To me, artists would play a central role in helping to create that new kind of aspirational society. That new kind of contract.

RB: Where do you come from? What’s your background?

HS: I feel lucky, though during the times where I collected my experience and background, it wasn’t quite so lucky. There was a lot of failure involved in the different sorts of endeavors that I had.

My father was an attorney here in Houston. I think the longest continually serving Hispanic attorney in Houston, and I think Harris County. He served as a practicing attorney for 55 straight years. And one of the things that I learned from him and my mother is that you always have to give back. We have to be part of ways to deal with social bills and social revenues.

When I was here in Houston I went to school. I went to the University of Houston, got my BFA, and as soon as I graduated, I moved to New York. So really my time here in Houston, being in the art scene in Houston, was so brief. I’m lucky that I got to meet some great artists [with whom] I’m still friends, very close friends in some cases. But most of my really formative years were in New York.

I was 25. I had no money. Those first few years were kind of bleak because I just didn’t know any artists. I was working barely minimum wage. Though I was earning so little, I could still afford my own apartment. That’s the way New York was back then.

It took a while to get to know other artists and other people, but it got to be rather frustrating as well, so I started thinking about having a different kind of career. The reason why was because of the Republican rise of the right wing, The right-wing portion of the Republican party, which rose during the early ‘90s. That affected me a lot.

The kind of antagonism and vitriol we see now really started showing itself in the ‘90s. Rush Limbaugh and Newt Gingrich and the Contract for America. Which has this extreme, racial, anti-people of color, [anti]-women tinge to it, that created what we see now, and the administration we see now. That affected me a lot and I thought: I gotta do something.

So I started volunteering at the local Democratic headquarters in Jersey City, and I started getting more involved, and realized that maybe this might not be a bad career path. I could still do the artwork on the side and be more involved in trying to make some kind of political change.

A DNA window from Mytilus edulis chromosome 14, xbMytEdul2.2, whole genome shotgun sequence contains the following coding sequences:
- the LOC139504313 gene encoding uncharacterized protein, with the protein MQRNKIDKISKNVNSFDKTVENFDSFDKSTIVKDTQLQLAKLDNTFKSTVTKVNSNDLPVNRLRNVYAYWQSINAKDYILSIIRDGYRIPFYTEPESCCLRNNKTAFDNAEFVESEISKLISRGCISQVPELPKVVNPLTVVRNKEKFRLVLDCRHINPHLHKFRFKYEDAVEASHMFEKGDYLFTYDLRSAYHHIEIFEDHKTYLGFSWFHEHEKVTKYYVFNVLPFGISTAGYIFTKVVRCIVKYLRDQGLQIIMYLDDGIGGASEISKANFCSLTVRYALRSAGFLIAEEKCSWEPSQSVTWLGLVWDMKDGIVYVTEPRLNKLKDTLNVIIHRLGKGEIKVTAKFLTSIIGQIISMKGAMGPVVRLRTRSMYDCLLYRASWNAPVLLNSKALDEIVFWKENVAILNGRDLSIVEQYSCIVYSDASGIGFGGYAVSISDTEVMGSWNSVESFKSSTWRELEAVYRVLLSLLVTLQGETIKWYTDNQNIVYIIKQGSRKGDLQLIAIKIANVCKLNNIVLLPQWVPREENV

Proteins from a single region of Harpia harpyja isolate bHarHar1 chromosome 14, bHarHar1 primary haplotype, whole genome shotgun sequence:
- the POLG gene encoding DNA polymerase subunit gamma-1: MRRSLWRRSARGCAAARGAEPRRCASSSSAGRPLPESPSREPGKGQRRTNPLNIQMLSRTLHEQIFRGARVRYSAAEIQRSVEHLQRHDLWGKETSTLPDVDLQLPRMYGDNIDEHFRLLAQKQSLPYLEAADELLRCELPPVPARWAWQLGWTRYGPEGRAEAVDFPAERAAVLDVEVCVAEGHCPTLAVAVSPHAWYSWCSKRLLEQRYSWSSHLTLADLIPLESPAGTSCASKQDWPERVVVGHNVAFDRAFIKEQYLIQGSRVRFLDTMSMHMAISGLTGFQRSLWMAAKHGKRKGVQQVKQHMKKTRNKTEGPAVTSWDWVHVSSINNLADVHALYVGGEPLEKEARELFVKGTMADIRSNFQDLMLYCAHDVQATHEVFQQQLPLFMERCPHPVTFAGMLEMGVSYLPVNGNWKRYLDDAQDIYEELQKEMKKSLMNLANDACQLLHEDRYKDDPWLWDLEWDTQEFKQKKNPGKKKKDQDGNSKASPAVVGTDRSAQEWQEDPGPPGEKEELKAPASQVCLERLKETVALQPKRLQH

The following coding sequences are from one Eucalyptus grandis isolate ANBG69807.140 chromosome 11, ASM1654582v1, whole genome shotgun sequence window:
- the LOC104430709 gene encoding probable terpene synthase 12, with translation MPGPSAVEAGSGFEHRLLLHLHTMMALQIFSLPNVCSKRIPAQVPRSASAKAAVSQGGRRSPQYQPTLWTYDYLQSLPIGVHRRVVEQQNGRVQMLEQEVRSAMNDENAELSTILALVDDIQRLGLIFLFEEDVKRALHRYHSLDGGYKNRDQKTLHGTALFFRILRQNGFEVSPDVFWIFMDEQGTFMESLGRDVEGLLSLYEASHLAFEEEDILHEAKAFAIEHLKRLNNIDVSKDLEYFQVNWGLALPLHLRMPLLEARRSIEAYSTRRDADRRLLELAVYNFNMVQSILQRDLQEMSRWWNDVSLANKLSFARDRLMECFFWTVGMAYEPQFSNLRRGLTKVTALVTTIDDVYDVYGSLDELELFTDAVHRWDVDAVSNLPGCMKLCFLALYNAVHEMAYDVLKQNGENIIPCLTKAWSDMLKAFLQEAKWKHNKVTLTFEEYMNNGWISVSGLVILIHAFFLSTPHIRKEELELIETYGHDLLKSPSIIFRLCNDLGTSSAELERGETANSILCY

At the same time, I was thinking about doing something that involved international relations [IR]. Part of the inspiration was the first presidency of George Bush, who had a particular style of statecraft that is of course completely missing in the Republican party of today. It was very much about trying to maintain a certain amount of stability, and not to overextend US power. There are some problems with Bush’s foreign policy — no need to point that out. But I saw how he managed the Cold War. I saw how he managed the first Gulf War. And I knew that there was another viable way of doing it, looking at how the Democrats were talking about how to manage the international system after the end of the Cold War. So I was thinking about studying that.

I became a volunteer for the United Nations Association of New York, which is a local chapter of the UNAUSA. The UNAUSA was started by Eleanor Roosevelt to create a constituency for the UN here in the United States. It was a way to say, look, we need to be part of this new system that we’re creating in order to maintain world peace, and start talking about standards of human rights. So I started volunteering for them.

Somebody there at the UNA took me under his wing — Richard Diesing. He was an anti-nuclear activist. He was also [one of the] directors in New York City of Planned Parenthood. This is back in the ‘70s. So he’s like a long-time peace activist and social activist. The same thing with Molly Bruce. Molly Bruce was part of the commission that helped create the Human Rights Declaration. She was there with Eleanor Roosevelt during the founding of the UN.

So those two took me under their wing. Then I decided that maybe I should go and study this. I applied and got accepted into the Rutgers University International Relations program.

RB: So you got a formal IR education.